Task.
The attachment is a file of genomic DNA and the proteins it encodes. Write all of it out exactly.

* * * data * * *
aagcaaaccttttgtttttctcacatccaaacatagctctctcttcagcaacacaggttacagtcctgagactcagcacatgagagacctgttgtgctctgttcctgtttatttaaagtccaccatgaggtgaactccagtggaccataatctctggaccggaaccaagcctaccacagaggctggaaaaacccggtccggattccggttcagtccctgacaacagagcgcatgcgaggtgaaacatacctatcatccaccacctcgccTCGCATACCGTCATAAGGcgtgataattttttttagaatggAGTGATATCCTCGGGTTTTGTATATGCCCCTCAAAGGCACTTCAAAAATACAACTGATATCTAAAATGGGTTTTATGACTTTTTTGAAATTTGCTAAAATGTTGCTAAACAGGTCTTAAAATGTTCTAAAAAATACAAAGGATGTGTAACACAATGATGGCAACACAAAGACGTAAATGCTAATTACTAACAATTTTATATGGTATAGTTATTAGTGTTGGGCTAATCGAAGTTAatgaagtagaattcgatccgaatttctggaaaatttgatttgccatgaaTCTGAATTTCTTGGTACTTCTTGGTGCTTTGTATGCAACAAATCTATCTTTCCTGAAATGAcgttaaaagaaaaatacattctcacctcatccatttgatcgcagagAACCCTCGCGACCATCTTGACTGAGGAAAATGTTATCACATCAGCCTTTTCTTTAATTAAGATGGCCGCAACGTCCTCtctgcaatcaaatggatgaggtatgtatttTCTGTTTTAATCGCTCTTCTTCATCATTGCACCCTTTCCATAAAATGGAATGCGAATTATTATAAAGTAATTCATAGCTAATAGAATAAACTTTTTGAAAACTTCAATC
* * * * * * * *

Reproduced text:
aagcaaaccttttgtttttctcacatccaaacatagctctctcttcagcaacacaggttacagtcctgagactcagcacatgagagacctgttgtgctctgttcctgtttatttaaagtccaccatgaggtgaactccagtggaccataatctctggaccggaaccaagcctaccacagaggctggaaaaacccggtccggattccggttcagtccctgacaacagagcgcatgcgaggtgaaacatacctatcatccaccacctcgccTCGCATACCGTCATAAGGcgtgataattttttttagaatggAGTGATATCCTCGGGTTTTGTATATGCCCCTCAAAGGCACTTCAAAAATACAACTGATATCTAAAATGGGTTTTATGACTTTTTTGAAATTTGCTAAAATGTTGCTAAACAGGTCTTAAAATGTTCTAAAAAATACAAAGGATGTGTAACACAATGATGGCAACACAAAGACGTAAATGCTAATTACTAACAATTTTATATGGTATAGTTATTAGTGTTGGGCTAATCGAAGTTAatgaagtagaattcgatccgaatttctggaaaatttgatttgccatgaaTCTGAATTTCTTGGTACTTCTTGGTGCTTTGTATGCAACAAATCTATCTTTCCTGAAATGAcgttaaaagaaaaatacattctcacctcatccatttgatcgcagagAACCCTCGCGACCATCTTGACTGAGGAAAATGTTATCACATCAGCCTTTTCTTTAATTAAGATGGCCGCAACGTCCTCtctgcaatcaaatggatgaggtatgtatttTCTGTTTTAATCGCTCTTCTTCATCATTGCACCCTTTCCATAAAATGGAATGCGAATTATTATAAAGTAATTCATAGCTAATAGAATAAACTTTTTGAAAACTTCAATC